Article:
Computer breakdown sows chaos across US air travel system
NEW YORK (AP) — Thousands of flights across the U.S. were canceled or delayed Wednesday after a system that offers safety information to pilots failed, and the government launched an investigation into the breakdown, which grounded some planes for hours.
The Federal Aviation Administration said preliminary indications “traced the outage to a damaged database file.” The agency said it would take steps to avoid another similar disruption.
The breakdown showed how much American air travel depends on the computer system that generates alerts called NOTAMs — or Notice to Air Missions.
Before a plane takes off, pilots and airline dispatchers must review the notices, which include details about bad weather, runway closures or other temporary factors that could affect the flight. The system was once telephone-based but moved online years ago.
The system broke down late Tuesday and was not fixed until mid-morning Wednesday. The FAA took the rare step of preventing any planes from taking off for a time, and the cascading chaos led to more than 1,300 flight cancellations and 9,000 delays by early evening on the East Coast, according to flight-tracking website FlightAware.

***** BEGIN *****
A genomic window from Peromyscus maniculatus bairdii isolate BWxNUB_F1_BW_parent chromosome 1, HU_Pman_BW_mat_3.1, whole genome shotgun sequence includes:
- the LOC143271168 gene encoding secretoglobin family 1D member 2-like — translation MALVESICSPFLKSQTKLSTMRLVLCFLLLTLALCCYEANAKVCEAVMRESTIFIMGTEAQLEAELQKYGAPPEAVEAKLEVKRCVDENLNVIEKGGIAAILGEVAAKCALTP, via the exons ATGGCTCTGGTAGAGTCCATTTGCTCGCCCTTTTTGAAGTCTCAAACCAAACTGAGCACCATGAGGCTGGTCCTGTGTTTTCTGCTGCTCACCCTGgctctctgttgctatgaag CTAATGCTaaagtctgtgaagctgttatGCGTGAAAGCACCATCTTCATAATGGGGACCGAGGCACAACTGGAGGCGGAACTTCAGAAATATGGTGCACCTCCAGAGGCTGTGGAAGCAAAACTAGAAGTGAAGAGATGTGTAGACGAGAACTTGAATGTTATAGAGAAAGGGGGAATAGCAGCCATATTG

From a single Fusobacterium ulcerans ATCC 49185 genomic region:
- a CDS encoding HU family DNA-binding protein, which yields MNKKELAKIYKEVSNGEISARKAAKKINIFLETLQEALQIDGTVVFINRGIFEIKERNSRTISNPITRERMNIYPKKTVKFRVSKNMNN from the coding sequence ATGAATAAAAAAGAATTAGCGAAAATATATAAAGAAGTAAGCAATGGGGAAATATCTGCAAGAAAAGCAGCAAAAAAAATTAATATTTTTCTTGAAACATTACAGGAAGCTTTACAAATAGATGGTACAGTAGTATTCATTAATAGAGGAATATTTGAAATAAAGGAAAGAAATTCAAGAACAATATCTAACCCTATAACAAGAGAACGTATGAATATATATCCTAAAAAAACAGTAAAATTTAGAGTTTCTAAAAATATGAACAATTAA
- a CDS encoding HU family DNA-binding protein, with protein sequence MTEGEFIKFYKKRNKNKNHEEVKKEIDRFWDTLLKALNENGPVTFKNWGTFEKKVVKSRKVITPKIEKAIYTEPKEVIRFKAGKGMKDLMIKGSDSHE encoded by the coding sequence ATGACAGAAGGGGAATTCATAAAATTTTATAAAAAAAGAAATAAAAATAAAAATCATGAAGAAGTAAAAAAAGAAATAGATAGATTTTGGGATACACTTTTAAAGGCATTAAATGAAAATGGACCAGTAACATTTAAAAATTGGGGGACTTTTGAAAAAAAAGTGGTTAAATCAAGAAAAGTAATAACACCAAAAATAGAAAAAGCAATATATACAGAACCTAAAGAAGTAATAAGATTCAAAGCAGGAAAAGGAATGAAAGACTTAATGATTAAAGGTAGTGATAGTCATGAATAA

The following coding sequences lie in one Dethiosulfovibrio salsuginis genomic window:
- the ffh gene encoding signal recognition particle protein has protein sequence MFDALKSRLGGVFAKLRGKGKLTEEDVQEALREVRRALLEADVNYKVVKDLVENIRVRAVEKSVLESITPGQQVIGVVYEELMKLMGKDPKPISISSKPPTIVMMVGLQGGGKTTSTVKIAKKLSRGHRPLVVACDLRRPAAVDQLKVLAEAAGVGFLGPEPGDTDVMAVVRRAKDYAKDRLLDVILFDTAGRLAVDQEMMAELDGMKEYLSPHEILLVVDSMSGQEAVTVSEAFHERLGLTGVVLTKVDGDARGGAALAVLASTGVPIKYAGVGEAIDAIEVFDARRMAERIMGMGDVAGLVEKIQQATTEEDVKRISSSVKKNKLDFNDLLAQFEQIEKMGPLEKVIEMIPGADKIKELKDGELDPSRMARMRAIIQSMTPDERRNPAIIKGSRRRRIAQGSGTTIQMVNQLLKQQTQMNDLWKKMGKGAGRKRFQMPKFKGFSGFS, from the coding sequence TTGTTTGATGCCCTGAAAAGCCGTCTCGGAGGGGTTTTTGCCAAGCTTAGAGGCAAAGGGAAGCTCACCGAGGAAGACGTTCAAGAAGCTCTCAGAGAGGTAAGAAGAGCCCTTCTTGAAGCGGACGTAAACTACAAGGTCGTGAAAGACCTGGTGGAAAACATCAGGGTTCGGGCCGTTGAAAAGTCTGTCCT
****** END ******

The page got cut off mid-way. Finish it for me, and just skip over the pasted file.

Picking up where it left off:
Transportation Secretary Pete Buttigieg told a news conference that the problems “led to a ground stop because of the way safety information was moving through the system.”
After the failures were fixed, he warned that travelers could continue to see some effects “rippling through the system.”
Buttigieg said his agency would now try to learn why the system went down.
Longtime aviation insiders could not recall an outage of such magnitude caused by a technology failure. Some compared it in scope to the nationwide shutdown of airspace after the 2001 terrorist attacks.
“Periodically there have been local issues here or there, but this is pretty significant historically,” said Tim Campbell, a former senior vice president of air operations at American Airlines and now a consultant in Minneapolis.
Campbell said there has long been concern about the FAA’s technology, and not just the NOTAM system.
Many of those systems “are old mainframe systems that are generally reliable, but they are out of date,” he said.
John Cox, a former airline pilot and aviation safety expert, said the aviation industry has talked for years about trying to modernize the NOTAM system, but he did not know the age of the servers that the FAA uses.
“I’ve been flying 53 years. I’ve never heard the system go down like this,” Cox said. “So something unusual happened.”